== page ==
Senator Milne, the Australian Greens climate
and energy spokesperson, has reportedly noted that a forest was not
the same as a plantation and that this initiative should
forests planted under this initiative should
stand for at least 100 years
the resulting forest must be biodiverse, that
is, be made up of different species of tree and other
the forest must be on land cleared before
it should not apply to forests established as a
managed investment scheme, and
it should not apply to forests established by
large business. 
The establishment of specific carbon sink forests
is not part of the Australian Greens policy. 
The Explanatory Memorandum notes that this
measure is expected to cost some $24.3 million to 2010 2011, as set
out in the following table.
Table 1: Expected financial impact of tax
deductions for establishment of carbon sink forests
Source: Explanatory Memorandum 
The main issue is whether the proposed tax
deductions will establish forests that will be of long term use in
absorbing excess carbon dioxide from the atmosphere.
Item 6 of Schedule
1 inserts proposed Division
40-J into the ITAA97. This proposed Division allows a tax
deduction for capital expenditure for the establishment of a carbon
These deductions are available under
proposed section 40-1005 provided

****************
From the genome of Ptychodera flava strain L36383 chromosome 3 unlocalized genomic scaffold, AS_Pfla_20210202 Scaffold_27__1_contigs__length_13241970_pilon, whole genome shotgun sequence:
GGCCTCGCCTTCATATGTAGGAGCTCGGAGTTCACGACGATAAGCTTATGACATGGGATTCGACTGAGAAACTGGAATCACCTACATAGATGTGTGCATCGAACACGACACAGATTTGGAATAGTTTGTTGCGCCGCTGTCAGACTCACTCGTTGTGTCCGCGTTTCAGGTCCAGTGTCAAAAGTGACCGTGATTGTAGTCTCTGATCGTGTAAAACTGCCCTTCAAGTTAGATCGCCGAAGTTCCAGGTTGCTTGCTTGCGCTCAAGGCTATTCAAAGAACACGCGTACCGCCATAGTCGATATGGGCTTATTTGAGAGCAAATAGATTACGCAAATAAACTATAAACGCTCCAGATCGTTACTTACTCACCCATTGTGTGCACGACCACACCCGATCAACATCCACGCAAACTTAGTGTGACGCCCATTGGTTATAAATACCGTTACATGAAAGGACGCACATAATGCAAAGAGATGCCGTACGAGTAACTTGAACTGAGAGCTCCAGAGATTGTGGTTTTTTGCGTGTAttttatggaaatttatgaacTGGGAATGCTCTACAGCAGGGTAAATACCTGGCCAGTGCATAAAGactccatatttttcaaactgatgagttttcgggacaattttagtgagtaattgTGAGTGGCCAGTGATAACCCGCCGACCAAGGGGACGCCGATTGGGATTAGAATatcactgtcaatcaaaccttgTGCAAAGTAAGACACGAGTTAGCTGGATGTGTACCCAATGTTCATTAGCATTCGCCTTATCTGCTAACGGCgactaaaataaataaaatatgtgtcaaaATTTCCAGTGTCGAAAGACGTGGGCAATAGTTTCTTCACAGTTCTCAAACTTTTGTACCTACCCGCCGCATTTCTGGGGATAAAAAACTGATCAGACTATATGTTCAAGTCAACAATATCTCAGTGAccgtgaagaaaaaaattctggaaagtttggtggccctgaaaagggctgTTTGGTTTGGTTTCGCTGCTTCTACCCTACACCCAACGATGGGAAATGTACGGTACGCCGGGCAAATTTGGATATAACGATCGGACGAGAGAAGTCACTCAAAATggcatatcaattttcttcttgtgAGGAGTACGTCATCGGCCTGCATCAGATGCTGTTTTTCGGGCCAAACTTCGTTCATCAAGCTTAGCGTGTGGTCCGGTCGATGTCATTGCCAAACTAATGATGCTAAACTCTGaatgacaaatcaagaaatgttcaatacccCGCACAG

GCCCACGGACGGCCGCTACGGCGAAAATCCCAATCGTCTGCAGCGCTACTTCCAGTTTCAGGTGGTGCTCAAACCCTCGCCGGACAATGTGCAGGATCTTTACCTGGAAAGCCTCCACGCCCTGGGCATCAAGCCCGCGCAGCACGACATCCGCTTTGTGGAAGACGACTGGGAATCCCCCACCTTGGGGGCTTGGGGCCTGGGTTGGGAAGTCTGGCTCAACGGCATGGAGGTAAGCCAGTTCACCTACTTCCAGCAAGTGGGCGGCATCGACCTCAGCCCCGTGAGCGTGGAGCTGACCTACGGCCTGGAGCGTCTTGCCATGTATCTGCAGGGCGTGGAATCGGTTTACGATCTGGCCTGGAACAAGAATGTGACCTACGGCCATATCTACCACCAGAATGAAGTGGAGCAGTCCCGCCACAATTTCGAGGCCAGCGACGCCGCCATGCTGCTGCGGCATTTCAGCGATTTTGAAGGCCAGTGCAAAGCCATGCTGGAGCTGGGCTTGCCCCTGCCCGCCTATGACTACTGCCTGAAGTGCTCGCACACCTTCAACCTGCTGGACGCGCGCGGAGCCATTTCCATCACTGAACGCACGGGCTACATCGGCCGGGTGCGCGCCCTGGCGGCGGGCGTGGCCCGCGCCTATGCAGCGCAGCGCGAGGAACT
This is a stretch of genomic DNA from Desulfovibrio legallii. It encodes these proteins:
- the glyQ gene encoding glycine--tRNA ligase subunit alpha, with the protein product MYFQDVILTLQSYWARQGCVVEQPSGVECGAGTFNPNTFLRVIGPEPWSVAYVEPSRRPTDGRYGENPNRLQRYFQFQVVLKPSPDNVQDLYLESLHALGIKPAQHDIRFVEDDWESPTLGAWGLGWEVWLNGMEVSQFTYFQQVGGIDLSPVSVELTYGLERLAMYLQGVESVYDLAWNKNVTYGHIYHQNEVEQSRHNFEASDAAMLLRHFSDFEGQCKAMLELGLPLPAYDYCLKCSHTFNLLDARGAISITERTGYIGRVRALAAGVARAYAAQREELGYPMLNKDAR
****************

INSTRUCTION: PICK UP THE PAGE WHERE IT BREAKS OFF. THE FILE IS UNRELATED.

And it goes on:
the taxpayer owns the trees in question and the trees are on land
held by the taxpayer, either under lease or as an outright
section 40-1010 in order to claim the deductions
in respect of the expenditure the tax payer must:
carry on a business for taxation purposes
plant the trees for the primary purpose of
not plant the trees for the purposes of felling
or using the trees for commercial horticulture, and
not incur expenditure under either a managed
investment scheme or a forestry managed investment scheme.
These last two points prevent those
establishing forests for mainly commercial purposes to access the
proposed tax deductions. However, the Explanatory Memorandum also
notes that these rules do not prevent a commercial forestry
operator from establishing a separate carbon sink forest for the
purposes of engaging in trading carbon credits.
As noted above, only expenditure on the